'Fat people disgust me,' says this slimming consultant

PHOTO: 'Fat people disgust me,' says this slimming consultant

SINGAPORE - Dollar signs flash before her eyes when she sees a fat person walking through the doors of the slimming centre.

"It may sound all wrong, but seriously, I am turned off each time I see a fat woman walk in the centre," the slimming consultant says in a mix of English and Mandarin.

"But I'll be all nice and friendly because I can hear the cash register ringing and see the dollar signs where (the clients') fats are," says the consultant, who wants to be known only as Miss Lee.

She asks that we do not use her full name as she does not "want to break (her) rice bowl".

Miss Lee, 29, is 1.65m tall and weighs only 48kg. She says that she loves to eat, but watches her weight carefully.

"How much confidence can a customer have if she walks in and is attended to by a fat consultant?" she asks with a mock slap on her forehead.

Plus, fat disgusts her personally - and she admits that she thinks fat people are ugly.

But she smothers this "instinctive feeling" because the money can be good.

Real good

"Fat people will pay a lot of money to get skinny because they feel so bad and they want to be accepted in society."

How to get them hooked?

Good interpersonal skills, being energetic and enthusiastic about grooming are pre-requisites for her job, she says, ticking the points off on her fingers.

"But it's really saying the right things at the right time," Miss Lee says with a chuckle.

$4,000 a month

And that's one of the chief reasons - she proudly declares - that she is one of the top three consultants in the chain of beauty and slimming salons where she has worked nearly four years.

One of the benefits of the job is the attractive high commissions she gets when she can convince a customer to sign up for a new package.

Miss Lee declines to reveal her cut but claims she can earn $4,000 a month easily.

She says: "Common sense tells you that motivation is very important when one is trying to win a weight battle.

"Customers who walk in want a solution to solve their weight problems. They want you to feel sorry for them and at the same time, they want to hear from you that you empathise with them."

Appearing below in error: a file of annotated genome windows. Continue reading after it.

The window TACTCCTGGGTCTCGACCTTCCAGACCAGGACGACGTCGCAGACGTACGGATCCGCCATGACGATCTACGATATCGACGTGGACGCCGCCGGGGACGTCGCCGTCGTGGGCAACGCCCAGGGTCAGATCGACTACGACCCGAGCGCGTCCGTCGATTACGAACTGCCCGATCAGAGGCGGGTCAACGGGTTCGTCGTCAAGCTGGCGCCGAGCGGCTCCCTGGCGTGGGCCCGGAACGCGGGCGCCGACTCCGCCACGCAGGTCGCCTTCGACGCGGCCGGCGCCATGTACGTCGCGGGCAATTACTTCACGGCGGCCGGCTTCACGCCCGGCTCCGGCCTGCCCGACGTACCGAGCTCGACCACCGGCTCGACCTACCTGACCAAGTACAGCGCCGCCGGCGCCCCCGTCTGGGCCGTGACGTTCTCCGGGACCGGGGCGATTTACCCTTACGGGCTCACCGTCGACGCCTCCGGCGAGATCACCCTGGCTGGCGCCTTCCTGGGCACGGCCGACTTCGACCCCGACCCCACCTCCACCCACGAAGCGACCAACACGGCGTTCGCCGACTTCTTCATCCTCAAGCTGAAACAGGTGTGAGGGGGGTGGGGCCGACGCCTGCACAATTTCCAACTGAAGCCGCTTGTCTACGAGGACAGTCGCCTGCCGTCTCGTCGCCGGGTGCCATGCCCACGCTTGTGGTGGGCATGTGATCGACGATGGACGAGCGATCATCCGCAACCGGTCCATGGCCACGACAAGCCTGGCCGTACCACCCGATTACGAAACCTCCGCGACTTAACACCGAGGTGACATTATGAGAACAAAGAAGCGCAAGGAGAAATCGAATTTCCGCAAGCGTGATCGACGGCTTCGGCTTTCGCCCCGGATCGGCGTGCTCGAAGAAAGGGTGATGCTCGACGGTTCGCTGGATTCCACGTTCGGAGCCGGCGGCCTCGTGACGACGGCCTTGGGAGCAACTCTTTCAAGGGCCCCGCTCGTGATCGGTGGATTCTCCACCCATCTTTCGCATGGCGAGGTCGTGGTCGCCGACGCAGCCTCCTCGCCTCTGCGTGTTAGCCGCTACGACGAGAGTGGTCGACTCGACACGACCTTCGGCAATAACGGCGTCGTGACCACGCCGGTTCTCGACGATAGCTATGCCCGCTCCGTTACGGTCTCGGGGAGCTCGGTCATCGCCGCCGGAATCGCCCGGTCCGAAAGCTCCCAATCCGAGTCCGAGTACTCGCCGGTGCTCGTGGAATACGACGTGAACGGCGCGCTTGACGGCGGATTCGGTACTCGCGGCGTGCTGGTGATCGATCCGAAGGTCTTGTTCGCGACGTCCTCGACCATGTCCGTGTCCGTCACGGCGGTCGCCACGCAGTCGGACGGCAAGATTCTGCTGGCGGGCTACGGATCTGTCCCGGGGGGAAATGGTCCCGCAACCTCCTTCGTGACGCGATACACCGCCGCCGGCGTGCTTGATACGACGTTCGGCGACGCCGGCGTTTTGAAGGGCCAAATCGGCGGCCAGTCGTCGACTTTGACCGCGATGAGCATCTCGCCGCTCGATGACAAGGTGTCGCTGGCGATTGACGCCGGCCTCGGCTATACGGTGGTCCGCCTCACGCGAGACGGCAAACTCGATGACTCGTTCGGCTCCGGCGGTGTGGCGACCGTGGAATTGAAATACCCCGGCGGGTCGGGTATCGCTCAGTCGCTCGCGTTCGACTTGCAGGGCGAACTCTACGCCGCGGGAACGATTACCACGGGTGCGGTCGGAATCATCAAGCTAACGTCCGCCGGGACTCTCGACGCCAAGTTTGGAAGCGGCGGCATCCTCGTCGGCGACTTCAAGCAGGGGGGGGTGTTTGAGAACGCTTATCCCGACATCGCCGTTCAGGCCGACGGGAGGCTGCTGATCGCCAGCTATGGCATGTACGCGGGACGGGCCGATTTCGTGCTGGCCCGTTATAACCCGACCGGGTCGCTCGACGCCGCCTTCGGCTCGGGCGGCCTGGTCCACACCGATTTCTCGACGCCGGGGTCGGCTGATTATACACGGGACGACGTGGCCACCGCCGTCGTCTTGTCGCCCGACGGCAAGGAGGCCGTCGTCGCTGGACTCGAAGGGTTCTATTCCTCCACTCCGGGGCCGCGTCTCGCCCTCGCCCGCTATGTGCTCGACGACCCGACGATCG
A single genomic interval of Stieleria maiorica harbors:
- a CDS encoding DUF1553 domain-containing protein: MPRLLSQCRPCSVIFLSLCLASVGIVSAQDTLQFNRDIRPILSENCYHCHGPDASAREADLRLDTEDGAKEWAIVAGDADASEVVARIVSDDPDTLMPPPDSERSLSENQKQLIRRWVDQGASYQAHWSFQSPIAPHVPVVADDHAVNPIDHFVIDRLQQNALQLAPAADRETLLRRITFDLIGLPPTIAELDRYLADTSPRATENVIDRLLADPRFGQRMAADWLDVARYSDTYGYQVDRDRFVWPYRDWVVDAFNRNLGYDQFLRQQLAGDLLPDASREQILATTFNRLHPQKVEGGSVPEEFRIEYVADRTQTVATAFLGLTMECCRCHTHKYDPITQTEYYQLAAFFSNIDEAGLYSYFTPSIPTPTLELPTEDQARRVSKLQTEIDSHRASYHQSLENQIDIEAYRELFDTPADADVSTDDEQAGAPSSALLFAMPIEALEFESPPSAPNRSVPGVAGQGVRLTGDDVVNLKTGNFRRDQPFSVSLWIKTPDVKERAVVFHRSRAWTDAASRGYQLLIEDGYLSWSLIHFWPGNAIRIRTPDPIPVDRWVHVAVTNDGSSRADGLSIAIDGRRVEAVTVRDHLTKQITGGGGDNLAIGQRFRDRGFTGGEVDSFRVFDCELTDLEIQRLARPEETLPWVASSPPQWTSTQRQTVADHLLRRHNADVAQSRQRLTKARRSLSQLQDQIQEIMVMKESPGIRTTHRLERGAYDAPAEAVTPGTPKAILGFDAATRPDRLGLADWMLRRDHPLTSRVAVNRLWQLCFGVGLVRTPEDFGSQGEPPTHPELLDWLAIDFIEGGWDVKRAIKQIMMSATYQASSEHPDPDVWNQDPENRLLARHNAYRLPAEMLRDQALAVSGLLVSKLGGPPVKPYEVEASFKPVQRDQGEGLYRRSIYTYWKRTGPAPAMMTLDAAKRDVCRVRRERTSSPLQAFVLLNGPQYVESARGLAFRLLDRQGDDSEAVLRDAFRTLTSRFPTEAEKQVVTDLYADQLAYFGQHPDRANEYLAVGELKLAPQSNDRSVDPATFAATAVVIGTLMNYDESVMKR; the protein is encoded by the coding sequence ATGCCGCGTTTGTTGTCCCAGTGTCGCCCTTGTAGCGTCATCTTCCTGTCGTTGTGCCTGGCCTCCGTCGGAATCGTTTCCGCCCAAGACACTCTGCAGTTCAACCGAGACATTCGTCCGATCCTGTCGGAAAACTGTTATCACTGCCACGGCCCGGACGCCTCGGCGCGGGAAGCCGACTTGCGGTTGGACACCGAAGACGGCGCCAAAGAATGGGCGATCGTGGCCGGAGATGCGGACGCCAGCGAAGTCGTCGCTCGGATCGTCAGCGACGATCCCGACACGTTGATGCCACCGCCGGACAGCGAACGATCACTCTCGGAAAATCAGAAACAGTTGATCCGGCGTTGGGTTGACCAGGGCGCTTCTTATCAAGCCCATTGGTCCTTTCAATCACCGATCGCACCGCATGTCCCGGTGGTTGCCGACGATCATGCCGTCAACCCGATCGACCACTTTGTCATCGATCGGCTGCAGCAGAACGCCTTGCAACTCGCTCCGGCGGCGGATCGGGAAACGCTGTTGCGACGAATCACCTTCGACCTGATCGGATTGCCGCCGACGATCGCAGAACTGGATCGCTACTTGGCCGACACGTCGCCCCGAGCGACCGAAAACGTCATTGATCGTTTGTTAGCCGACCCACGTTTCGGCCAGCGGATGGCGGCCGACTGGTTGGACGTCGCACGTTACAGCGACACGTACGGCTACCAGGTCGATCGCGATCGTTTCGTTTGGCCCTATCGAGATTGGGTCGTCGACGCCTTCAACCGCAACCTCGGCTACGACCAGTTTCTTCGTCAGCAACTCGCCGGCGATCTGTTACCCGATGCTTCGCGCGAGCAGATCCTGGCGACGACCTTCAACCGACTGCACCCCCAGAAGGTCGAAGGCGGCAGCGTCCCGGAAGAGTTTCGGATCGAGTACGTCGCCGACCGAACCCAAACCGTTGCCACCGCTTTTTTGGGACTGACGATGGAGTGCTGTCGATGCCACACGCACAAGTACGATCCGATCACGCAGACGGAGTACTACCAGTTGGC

But some of her colleagues, she claims, will go the other way.

Instead of offering empathy, they act like being fat is a sin or a crime.

Miss Lee says that in her book, insults don't work.

"Which idiot wants to pay to get insulted?"

Her tactic: "Occasionally, if I know a customer is still in two minds, I just share 'my own story'.

"I'd claim that I've gone through being fat and most times, they buy the story because, like I said earlier, they just want to know that someone can feel what they are going through."

She adds: "It's also important to make your customers feel like they are number one, as the fat ones usually have low self-esteem... you know, it's a case of big size, small ego.

"I'd say, 'Oh yes, you are fat, but that's not going to be a problem because that's why we are here. Look at me, if I can do it, you can too'."

'Anyone can stay slim'

Miss Lee says she can tell the potential customers from those who just "walk in to look-see-look-see".

"If they walk in alone, it's a 90 per cent hit," she claims.

With a roll of her eyes, Miss Lee adds: "I hate those who walk in with promotional leaflets or brochures. Or those who wave discount coupons for tie-in promotions with some other third-party clients."

"They are the cheapskates and chances are, you won't get a cent when they walk out of the door."

Miss Lee admits that weight-loss programmes are not easy to follow.

"But if you take the right supplements or get the right programme written for you, can one," she says.

"It's also all about controlling your food intake and incorporating exercises into your lifestyle. Both are a must.

Anyone who says you can continue to eat as much and not exercise is lying - and blatantly."

When a new customer comes in, Miss Lee will look at the whole person, including her health history, lifestyle and any other factors that may have influenced her weight gain or hindered her chances of staying slim.

She says: "Actually, if you think about it, anyone can stay slim. It's just a matter of changing your lifestyle or habits.

"Those who manage to accomplish it with us? It's only because they don't not want the thousands of dollars they would have spent on the slimming course to go down the drain."

This article was first published in The New Paper.